Oklahoma House redistricting plan on track despite federal delays

Drew Butler
The Daily Ardmoreite
The Oklahoma House of Representatives released this proposed map of the state's 101 districts. The legislature will be voting on this map later this week.

Every ten years all of the Oklahoma House of Representatives and Senate districts are redrawn following the results of the United States Census. Typically the official census results are released in April, so state law requires the legislature to have all the districts redrawn and in place by the end of May. Due to delays from the federal government, the official 2020 Census results will not be available until September, but the state legislature has already drawn up a proposed new map based on preliminary figures. They will be voting on this new map in the coming days with the provision that official federal numbers could make some alterations.

Rep. Tammy Townley (R-Ardmore), serves as the chair of the South Central Oklahoma Subcommittee on Redistricting explained the reason for the federal delays.

“Because of COVID, President Trump extended the deadline on the census,” Townley said. “After that deadline got extended some of the states that were going to lose congressional seats filed federal lawsuits that claimed the extension skewed the numbers, so everything got put on hold until those lawsuits got settled. Those lawsuits have since been settled, but they’re not releasing the final numbers until September.”

Townley said the preliminary figures have given the legislature a good idea about the way the population has grown in Oklahoma, and the proposed map of new district lines has already passed committee in the state house.

“We’re probably going to vote on it this coming week, but we can’t set it in stone until the federal numbers are in,” she said. “Basically we’re passing it with the provision that the federal numbers could change, but we think we’re very close.”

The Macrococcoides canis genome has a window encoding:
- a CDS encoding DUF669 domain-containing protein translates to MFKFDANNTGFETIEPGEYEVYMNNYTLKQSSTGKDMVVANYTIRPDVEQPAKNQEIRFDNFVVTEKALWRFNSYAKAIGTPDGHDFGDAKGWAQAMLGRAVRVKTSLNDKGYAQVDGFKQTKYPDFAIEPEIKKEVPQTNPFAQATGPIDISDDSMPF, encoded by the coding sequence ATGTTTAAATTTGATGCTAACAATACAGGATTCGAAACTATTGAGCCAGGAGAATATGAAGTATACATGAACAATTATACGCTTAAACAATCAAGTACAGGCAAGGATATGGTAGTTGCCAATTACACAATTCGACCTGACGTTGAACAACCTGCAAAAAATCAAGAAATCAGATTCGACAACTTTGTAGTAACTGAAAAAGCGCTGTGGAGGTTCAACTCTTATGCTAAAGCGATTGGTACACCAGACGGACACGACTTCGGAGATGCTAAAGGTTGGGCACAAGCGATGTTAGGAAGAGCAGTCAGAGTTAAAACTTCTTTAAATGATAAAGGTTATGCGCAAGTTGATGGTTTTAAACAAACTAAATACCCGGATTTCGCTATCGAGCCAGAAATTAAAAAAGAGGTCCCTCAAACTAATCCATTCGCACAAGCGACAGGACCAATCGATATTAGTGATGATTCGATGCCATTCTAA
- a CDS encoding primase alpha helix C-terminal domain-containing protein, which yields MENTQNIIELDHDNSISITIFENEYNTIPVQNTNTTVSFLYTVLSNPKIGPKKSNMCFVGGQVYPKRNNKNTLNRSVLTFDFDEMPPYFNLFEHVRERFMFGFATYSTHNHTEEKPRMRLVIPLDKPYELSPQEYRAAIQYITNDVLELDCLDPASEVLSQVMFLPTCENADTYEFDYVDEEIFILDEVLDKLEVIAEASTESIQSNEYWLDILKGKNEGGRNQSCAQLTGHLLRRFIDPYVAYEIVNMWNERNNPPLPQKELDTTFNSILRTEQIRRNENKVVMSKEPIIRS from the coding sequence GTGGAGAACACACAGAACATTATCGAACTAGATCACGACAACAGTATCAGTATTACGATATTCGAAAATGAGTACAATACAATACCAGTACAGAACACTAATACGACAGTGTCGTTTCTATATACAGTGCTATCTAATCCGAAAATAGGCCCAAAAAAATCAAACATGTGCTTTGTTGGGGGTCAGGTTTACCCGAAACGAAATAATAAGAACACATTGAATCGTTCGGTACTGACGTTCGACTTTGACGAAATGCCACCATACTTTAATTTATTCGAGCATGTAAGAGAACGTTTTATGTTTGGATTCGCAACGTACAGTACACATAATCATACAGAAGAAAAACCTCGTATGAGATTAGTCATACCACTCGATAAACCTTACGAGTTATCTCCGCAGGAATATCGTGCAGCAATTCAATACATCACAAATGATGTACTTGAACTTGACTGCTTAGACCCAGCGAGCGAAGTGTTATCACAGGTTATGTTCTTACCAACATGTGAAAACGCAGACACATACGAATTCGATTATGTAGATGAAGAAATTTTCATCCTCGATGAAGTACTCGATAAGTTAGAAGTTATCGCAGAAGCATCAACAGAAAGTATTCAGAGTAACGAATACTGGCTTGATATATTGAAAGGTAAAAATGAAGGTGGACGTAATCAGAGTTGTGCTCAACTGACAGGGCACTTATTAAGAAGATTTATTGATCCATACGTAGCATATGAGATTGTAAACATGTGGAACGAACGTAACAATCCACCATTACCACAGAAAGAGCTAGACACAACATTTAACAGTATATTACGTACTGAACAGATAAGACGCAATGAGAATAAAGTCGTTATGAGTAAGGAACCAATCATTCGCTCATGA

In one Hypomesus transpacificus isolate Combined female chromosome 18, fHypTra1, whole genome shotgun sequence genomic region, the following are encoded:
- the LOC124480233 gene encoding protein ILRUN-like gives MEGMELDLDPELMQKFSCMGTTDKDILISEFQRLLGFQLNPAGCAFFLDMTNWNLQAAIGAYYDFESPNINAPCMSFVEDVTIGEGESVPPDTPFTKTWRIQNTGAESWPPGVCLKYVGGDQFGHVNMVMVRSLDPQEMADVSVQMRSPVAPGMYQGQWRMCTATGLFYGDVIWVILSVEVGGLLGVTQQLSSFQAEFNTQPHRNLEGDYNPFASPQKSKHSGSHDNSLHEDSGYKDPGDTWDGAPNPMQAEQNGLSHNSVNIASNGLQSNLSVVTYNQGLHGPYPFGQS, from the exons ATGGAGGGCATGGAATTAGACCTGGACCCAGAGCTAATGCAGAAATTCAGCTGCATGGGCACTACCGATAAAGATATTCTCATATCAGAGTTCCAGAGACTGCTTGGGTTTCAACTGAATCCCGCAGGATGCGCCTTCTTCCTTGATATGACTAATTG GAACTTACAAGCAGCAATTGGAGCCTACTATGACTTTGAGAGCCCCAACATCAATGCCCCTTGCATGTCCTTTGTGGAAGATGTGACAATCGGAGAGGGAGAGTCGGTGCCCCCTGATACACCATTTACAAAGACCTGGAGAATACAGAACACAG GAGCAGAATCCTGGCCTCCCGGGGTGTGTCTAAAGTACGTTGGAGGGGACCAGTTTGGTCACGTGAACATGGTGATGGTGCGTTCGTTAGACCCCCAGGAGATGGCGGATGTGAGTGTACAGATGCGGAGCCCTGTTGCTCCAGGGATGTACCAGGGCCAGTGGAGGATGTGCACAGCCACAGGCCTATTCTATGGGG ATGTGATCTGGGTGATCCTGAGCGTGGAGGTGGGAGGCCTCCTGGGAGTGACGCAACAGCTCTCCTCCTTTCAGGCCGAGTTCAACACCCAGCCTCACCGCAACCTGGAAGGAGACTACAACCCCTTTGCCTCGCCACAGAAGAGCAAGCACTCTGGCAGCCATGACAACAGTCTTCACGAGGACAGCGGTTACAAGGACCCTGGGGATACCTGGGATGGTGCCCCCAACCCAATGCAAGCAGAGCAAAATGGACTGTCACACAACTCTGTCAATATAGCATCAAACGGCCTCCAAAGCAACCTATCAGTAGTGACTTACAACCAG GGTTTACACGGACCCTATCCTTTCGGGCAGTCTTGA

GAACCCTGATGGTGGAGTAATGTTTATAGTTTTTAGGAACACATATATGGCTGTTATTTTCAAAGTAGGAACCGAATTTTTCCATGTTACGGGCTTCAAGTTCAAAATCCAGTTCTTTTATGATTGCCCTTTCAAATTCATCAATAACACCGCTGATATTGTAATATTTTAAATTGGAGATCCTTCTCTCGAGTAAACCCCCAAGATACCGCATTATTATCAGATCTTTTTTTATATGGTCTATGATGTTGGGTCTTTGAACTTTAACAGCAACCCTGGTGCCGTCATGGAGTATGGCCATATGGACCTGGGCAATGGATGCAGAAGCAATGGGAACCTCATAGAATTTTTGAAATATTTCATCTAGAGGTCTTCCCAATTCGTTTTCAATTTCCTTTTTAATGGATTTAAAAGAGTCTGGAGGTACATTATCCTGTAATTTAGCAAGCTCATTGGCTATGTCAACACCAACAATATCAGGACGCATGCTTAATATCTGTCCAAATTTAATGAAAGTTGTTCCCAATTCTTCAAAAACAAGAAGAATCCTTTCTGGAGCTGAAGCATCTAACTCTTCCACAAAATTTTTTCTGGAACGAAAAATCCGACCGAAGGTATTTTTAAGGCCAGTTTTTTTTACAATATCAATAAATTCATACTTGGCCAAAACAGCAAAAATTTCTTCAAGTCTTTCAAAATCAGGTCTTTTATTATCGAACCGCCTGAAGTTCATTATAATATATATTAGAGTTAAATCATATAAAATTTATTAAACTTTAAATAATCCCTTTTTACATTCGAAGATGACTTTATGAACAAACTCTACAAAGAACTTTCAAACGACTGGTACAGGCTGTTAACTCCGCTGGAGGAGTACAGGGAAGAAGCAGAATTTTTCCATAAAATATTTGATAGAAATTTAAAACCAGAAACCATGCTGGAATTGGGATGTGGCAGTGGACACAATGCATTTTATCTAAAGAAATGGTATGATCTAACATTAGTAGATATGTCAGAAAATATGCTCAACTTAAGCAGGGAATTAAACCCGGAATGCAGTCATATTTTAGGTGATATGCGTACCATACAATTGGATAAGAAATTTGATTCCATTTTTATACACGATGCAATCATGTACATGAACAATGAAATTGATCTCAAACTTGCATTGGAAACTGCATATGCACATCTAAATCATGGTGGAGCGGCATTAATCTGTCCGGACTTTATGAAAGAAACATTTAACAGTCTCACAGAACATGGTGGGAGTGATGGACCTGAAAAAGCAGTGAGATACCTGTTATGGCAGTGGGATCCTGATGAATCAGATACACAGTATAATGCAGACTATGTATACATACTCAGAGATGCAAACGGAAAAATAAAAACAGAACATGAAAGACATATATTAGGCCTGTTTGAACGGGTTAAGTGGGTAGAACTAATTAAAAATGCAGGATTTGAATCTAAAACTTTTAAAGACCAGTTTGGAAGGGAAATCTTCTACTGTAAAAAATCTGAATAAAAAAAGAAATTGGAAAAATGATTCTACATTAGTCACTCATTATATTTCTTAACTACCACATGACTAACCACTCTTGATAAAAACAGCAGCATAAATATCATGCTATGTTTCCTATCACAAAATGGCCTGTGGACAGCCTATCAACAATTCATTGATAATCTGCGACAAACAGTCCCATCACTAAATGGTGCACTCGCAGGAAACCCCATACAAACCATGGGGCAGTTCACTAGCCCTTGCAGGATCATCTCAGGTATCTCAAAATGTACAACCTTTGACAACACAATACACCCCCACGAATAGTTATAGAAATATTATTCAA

Townley said redistricting can be a bit tricky because changing the lines of one district creates a domino effect that spills over into all the other districts in the state. In an effort to prevent gerrymandering, rules are in place that require all districts to be contiguous with no small pockets in nonadjacent areas. Lines dividing the districts can be based on county lines or physical landmarks such as rivers, roads or railways.

Townley went over some of the changes coming to the boundaries coming to her own district, District 48.

“I had to gain 2,300 people, so I picked up a few voters just south of Ardmore and a little bit north of Lone Grove,” Townley said. “I also picked up Elmore City and more in Garvin County. I ended up losing Wilson, and Speaker McCall needed to pick up more people so he took my area from Murray County which pushed me into Garvin County. It’s the domino effect that’s pushed me a bit up and over.”

The state Legislature will also be drawing up the district lines for the federal representatives, but those changes will not be made until the official 2020 Census numbers are in. Townley said because Oklahoma is neither losing nor gaining a seat in the House of Representatives, those districts are not likely to see many significant changes. 

Once all the new district maps are complete, they will go into effect in 2022.